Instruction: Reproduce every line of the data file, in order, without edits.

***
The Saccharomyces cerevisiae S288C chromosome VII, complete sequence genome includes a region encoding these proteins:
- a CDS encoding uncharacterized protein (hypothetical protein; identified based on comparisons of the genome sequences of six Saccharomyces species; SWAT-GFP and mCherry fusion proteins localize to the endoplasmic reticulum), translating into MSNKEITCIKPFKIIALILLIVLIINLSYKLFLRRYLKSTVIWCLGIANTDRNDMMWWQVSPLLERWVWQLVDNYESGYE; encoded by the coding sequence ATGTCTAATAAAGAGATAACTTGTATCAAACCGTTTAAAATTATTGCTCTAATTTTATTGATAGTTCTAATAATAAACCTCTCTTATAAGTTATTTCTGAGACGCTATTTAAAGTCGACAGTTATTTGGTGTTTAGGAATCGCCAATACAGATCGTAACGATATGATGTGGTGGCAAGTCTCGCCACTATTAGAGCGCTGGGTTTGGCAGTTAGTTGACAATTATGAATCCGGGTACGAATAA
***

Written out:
The Saccharomyces cerevisiae S288C chromosome VII, complete sequence genome includes a region encoding these proteins:
- a CDS encoding uncharacterized protein (hypothetical protein; identified based on comparisons of the genome sequences of six Saccharomyces species; SWAT-GFP and mCherry fusion proteins localize to the endoplasmic reticulum), translating into MSNKEITCIKPFKIIALILLIVLIINLSYKLFLRRYLKSTVIWCLGIANTDRNDMMWWQVSPLLERWVWQLVDNYESGYE; encoded by the coding sequence ATGTCTAATAAAGAGATAACTTGTATCAAACCGTTTAAAATTATTGCTCTAATTTTATTGATAGTTCTAATAATAAACCTCTCTTATAAGTTATTTCTGAGACGCTATTTAAAGTCGACAGTTATTTGGTGTTTAGGAATCGCCAATACAGATCGTAACGATATGATGTGGTGGCAAGTCTCGCCACTATTAGAGCGCTGGGTTTGGCAGTTAGTTGACAATTATGAATCCGGGTACGAATAA